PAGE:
This collection of poetry and prose about Greece reflects the bleak state of present-day Athens and reminds the reader that there is nothing new about Greece’s suffering. Combining present observations with portraits of the Greek musicians and writers, Holst-Warhaft’s book is both a peon of praise for the music and poetry that the author first discovered in the Greece of the 1960’s, and a reminder of how much the country has changed since it returned to democracy in 1974. Having played in the orchestras of such legends as Mikis Theodorakis and Dionysis Savvopoulo, the author had a bird’s eye view of 20th century Greek music as its apogee. Translating Greek poetry and prose later brought her in close contact with some of the leading writers of the period. With the discovery of Greek music and poetry came the forging of lasting friendships with these giants of Greek culture. This eclectic compilation of poetry, prose, translation, memoir, and songs captures the enigmatic, hybrid nature of Greece, a country that has always had the ability to create extraordinary beauty out of suffering.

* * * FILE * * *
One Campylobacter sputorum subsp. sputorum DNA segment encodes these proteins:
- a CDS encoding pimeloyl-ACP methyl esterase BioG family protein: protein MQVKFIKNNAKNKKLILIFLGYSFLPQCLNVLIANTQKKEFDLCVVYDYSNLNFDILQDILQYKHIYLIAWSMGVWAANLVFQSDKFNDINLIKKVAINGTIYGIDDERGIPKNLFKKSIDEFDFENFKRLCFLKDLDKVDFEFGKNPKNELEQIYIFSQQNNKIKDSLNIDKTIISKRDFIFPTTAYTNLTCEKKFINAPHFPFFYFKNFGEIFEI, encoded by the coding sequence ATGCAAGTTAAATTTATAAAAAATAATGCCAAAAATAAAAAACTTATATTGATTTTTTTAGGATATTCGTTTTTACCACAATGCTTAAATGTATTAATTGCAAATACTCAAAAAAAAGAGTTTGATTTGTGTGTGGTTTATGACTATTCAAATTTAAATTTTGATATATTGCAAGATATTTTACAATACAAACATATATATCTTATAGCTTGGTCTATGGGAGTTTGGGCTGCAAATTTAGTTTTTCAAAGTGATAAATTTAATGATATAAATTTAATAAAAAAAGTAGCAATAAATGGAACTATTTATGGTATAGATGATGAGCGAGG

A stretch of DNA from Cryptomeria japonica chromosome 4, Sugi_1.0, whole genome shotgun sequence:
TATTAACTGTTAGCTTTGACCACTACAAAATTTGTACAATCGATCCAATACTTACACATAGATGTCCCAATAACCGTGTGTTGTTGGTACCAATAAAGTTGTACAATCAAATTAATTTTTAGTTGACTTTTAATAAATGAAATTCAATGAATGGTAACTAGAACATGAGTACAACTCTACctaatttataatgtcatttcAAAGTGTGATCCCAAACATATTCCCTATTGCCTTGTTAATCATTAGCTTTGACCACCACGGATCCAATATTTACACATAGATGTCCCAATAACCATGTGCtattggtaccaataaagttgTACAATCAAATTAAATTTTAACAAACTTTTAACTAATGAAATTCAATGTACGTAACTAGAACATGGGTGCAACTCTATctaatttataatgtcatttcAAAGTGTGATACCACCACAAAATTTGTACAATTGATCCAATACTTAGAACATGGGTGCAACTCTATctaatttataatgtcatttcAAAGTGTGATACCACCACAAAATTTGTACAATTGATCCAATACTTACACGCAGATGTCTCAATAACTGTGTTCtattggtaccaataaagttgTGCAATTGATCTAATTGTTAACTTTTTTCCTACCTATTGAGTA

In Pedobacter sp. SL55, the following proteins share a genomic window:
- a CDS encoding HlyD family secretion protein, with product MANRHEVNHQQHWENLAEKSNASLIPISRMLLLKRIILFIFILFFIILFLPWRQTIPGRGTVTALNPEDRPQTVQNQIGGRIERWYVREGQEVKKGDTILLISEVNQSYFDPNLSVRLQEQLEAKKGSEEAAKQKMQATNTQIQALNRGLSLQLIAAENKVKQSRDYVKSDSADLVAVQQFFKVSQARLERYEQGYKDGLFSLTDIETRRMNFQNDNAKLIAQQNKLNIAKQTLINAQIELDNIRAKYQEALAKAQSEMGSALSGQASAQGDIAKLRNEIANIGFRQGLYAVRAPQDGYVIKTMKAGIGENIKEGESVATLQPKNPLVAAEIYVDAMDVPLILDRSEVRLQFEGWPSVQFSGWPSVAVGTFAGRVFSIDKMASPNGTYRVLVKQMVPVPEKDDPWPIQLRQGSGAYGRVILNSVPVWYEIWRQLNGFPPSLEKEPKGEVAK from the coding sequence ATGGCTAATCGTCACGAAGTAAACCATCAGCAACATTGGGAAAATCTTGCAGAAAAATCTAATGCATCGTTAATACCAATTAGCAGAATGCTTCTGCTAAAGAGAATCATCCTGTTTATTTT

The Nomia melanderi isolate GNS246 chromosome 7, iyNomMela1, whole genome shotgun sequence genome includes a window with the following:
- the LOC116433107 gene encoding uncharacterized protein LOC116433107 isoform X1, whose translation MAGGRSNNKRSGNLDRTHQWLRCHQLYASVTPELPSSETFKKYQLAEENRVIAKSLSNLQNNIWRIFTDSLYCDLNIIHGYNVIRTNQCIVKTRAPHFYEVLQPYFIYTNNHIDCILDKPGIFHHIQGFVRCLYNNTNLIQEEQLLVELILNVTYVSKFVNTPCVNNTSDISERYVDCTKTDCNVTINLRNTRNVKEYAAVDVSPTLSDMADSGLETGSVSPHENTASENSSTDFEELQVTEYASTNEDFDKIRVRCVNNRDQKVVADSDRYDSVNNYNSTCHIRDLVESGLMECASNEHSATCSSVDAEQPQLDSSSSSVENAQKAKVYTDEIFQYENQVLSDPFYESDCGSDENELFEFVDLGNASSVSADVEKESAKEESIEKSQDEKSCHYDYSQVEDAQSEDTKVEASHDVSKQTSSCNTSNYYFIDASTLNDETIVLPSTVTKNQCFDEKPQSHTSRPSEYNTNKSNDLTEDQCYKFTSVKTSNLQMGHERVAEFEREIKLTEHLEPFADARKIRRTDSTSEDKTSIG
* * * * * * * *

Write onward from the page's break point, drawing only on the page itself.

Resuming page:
Review in London Grip

Review by Luca Zanchi

Review in Kathimerini

“Gail Holst-Warhaft, or Elektra, as she is known to her Greek friends, has written a valuable book that bears witness to the joys and sorrows of Greece; it goes deep below the surface of events, down to the currents that shape the place and its people.”

— Nikos Konstandaras, in

‍About ‍the ‍Author:

‍Gail ‍Holst-Warhaft ‍was ‍born ‍in ‍Australia. ‍Besides ‍being ‍a ‍poet ‍she ‍has ‍been ‍a ‍journalist, ‍broadcaster, ‍prose-writer, ‍academic, ‍musician, ‍and ‍translator. ‍In ‍the ‍1970’s, ‍while ‍researching ‍a ‍book ‍on ‍Greek ‍music, ‍Holst-Warhaft ‍performed ‍as ‍a ‍keyboard-player ‍with ‍Greece’s ‍leading ‍composers, ‍including ‍Minis ‍Theodorakis. ‍Among ‍her ‍many ‍publications ‍are ‍Road ‍to ‍Rembetika ‍(1975, ‍5th ‍edition ‍2013), ‍Theodorakis: ‍Myth ‍and ‍Politics ‍in ‍Modern ‍Greek ‍Music ‍(Hakkert, ‍Amsterdam, ‍1980), ‍Dangerous ‍Voices: ‍Women’s ‍Laments ‍and ‍Greek ‍Literature ‍(Routledge, ‍1992), ‍The ‍Cue ‍for ‍Passion: ‍Grief ‍and ‍its ‍Political ‍Uses ‍(Harvard, ‍2000), ‍I ‍Had ‍Three ‍Lives: ‍Selected ‍Poems ‍of ‍Mikis ‍Theodorakis ‍(Livanis, ‍2005), ‍and ‍Penelope’s ‍Confession ‍(poems, ‍Cosmos, ‍2007), ‍Losing ‍Paradise: ‍The ‍Water ‍Crisis ‍in ‍the ‍Mediterranean ‍(Ashgate, ‍2010). ‍She ‍has ‍published ‍translations ‍of ‍Aeschylus, ‍and ‍of ‍a ‍number ‍of ‍modern ‍Greek ‍poets ‍and ‍prose-writers. ‍Her ‍poems ‍and ‍translations ‍of ‍Greek ‍poetry ‍have ‍appeared ‍in ‍journals ‍in ‍the ‍US ‍(Literary ‍Imagination, ‍Bookpress, ‍Seneca ‍Review, ‍Antipodes, ‍Per ‍Contra, ‍Literary ‍Matters), ‍the ‍U.K. ‍(Agenda, ‍Stand), ‍Australia ‍(Southerly), ‍and ‍Greece ‍(Poetry ‍Greece). ‍She ‍was ‍appointed ‍Poet ‍Laureate ‍of ‍Tompkins ‍County ‍for ‍2011 ‍and ‍2012.

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